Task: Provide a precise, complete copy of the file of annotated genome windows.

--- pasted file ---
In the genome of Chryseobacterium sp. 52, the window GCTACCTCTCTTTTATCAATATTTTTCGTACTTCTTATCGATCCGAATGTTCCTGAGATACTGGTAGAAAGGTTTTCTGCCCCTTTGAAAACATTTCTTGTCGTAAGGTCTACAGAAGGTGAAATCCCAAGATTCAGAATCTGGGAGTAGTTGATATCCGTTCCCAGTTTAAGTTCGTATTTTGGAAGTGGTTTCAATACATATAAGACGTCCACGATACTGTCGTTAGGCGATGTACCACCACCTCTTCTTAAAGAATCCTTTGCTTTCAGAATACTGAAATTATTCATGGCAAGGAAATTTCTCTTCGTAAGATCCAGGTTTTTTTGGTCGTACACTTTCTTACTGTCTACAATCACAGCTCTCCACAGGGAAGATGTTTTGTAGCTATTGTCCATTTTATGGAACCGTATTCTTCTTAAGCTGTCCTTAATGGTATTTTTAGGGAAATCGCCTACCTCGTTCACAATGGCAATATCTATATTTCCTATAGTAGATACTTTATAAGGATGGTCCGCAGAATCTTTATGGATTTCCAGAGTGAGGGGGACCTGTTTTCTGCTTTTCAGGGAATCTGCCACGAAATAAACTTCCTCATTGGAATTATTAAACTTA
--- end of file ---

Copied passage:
In the genome of Chryseobacterium sp. 52, the window GCTACCTCTCTTTTATCAATATTTTTCGTACTTCTTATCGATCCGAATGTTCCTGAGATACTGGTAGAAAGGTTTTCTGCCCCTTTGAAAACATTTCTTGTCGTAAGGTCTACAGAAGGTGAAATCCCAAGATTCAGAATCTGGGAGTAGTTGATATCCGTTCCCAGTTTAAGTTCGTATTTTGGAAGTGGTTTCAATACATATAAGACGTCCACGATACTGTCGTTAGGCGATGTACCACCACCTCTTCTTAAAGAATCCTTTGCTTTCAGAATACTGAAATTATTCATGGCAAGGAAATTTCTCTTCGTAAGATCCAGGTTTTTTTGGTCGTACACTTTCTTACTGTCTACAATCACAGCTCTCCACAGGGAAGATGTTTTGTAGCTATTGTCCATTTTATGGAACCGTATTCTTCTTAAGCTGTCCTTAATGGTATTTTTAGGGAAATCGCCTACCTCGTTCACAATGGCAATATCTATATTTCCTATAGTAGATACTTTATAAGGATGGTCCGCAGAATCTTTATGGATTTCCAGAGTGAGGGGGACCTGTTTTCTGCTTTTCAGGGAATCTGCCACGAAATAAACTTCCTCATTGGAATTATTAAACTTA